If you were ever guilty of sitting mesmerized in front of the TV watching episode after episode of The Twilight Zone until your parents swore your brains would liquefy and pour out of your ears, they weren’t exactly right about that, but they could have been right about shutting off the tube for an entirely different reason—one they may not have even been aware of.
The advent of Netflix as a streaming service has allowed us to gorge on unlimited episodes of series after series until we’ve been virtually zombified by staring at the screen. You would think this is the life, especially since you don’t have to remember to turn to the same channel at the same time every week, as most of us did before we could get any show we wanted for $9.99 a month. Kevin Spacey is a TV bingeing advocate if there ever was one. He believes that the better the story, the better the binge.
"When the story is good enough, people can watch something three times the length of an opera," he said at the 2013 Edinburgh Television Festival. "If they want to binge, then we should let them binge."
Game of Thrones probably made that obvious (even though it isn't on Netflix).
But new research by Jared Hovarth and colleagues at the University of Maine seems to suggest otherwise. In a self-reported study that was probably paradise for the 51 university students involved, who were split into two groups to do nothing but watch TV, one group had to be patient enough for a new episode of the BBC Cold War drama The Game to air every week (as we did back in the Jurassic period), while the other group watched an episode a day, but it seemed like it couldn’t get any better for the group who got to see the entire season in one day.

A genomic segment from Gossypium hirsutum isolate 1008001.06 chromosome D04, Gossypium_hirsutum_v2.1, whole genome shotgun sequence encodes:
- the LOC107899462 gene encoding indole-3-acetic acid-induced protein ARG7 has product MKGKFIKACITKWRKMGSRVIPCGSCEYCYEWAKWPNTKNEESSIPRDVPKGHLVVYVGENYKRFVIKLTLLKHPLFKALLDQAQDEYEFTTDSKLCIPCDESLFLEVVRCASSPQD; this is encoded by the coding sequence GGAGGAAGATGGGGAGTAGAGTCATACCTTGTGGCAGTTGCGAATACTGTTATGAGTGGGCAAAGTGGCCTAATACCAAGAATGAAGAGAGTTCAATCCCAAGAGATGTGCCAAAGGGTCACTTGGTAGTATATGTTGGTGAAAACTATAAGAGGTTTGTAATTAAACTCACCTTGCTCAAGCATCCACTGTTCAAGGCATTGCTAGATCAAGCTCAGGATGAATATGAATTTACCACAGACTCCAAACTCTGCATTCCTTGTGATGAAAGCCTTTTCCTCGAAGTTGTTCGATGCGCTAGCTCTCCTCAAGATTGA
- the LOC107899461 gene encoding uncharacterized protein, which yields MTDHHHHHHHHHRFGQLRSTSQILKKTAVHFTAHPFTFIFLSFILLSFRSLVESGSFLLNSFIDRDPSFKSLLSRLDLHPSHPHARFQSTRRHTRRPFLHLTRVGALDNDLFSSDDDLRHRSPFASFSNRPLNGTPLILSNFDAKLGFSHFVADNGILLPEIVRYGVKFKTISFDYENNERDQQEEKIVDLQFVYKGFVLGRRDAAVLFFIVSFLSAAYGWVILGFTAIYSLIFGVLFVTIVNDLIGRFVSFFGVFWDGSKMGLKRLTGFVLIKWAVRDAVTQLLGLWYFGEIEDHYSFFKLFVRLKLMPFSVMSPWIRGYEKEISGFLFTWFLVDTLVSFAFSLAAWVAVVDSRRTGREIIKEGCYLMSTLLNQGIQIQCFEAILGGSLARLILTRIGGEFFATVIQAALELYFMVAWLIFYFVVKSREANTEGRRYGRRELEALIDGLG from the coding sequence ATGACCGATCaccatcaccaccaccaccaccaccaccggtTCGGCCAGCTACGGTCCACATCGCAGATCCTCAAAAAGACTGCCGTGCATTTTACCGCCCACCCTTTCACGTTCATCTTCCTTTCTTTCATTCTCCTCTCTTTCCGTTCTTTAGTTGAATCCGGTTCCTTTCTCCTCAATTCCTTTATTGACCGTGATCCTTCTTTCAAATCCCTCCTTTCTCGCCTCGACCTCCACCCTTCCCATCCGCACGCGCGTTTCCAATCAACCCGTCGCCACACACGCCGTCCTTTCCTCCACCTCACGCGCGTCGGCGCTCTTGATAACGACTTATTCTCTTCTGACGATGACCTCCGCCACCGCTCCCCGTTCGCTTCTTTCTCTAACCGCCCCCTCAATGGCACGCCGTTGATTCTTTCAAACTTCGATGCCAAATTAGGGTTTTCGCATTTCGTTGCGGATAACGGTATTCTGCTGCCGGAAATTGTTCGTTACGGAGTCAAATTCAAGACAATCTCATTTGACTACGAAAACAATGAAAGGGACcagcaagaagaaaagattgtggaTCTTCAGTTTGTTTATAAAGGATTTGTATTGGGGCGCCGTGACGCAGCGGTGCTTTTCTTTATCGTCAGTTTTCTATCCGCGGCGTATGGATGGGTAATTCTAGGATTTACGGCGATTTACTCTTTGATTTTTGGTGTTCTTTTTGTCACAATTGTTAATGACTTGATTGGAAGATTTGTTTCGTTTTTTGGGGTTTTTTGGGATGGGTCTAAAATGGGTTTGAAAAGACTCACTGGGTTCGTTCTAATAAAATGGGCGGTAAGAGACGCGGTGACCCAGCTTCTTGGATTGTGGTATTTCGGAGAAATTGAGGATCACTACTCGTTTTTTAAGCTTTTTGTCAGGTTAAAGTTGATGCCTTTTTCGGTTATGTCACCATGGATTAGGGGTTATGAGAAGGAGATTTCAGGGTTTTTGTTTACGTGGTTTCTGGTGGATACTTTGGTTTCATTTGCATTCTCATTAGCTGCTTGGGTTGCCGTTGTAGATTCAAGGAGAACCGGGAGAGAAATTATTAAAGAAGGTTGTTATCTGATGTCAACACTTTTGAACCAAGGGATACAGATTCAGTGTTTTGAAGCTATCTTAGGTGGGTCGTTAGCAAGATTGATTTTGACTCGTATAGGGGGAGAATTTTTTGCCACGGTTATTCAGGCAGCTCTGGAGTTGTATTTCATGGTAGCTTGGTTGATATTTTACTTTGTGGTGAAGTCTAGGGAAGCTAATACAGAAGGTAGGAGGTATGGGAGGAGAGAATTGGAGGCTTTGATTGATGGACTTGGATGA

The only catch was that last group had to press the spacebar every time a character poured a drink or lit a cigarette just to prove they were paying attention. As if you’d actually need to prove that, right?
Test subjects then filled out a questionnaire to show how much they understood the series after they got through Season 1. They took a retention quiz 24 hours later, followed by two more a week and 140 days later, to gauge how well they remembered plot points and details like what was in Arkady’s secret mailbox. Guess who remembered the most.
If you think the binge-watchers basically had the show running through their brains, you guessed wrong. While those who indulged remembered the most initially, it was those who tuned in every week who may have forgotten some things right after the season ended but, in the long term, ended up remembering the most. Even more ironic is that the binge-watchers supposedly enjoyed the show much less—but that could have had something to do with having to watch it in a lab.
"This is perhaps a counterintuitive finding, given the increased popularity of binge watching," said Hovarth and colleagues.
This doesn’t necessarily mean that you’re going to forget that epic season finale of Game of Thrones anytime soon. Which show you binge on can also affect what you remember, since there are some shows just made for TV gluttony. Hovarth admits that further testing (which he’ll probably have no problem getting subjects for) is required, but for now, you might want to step away from the radiation.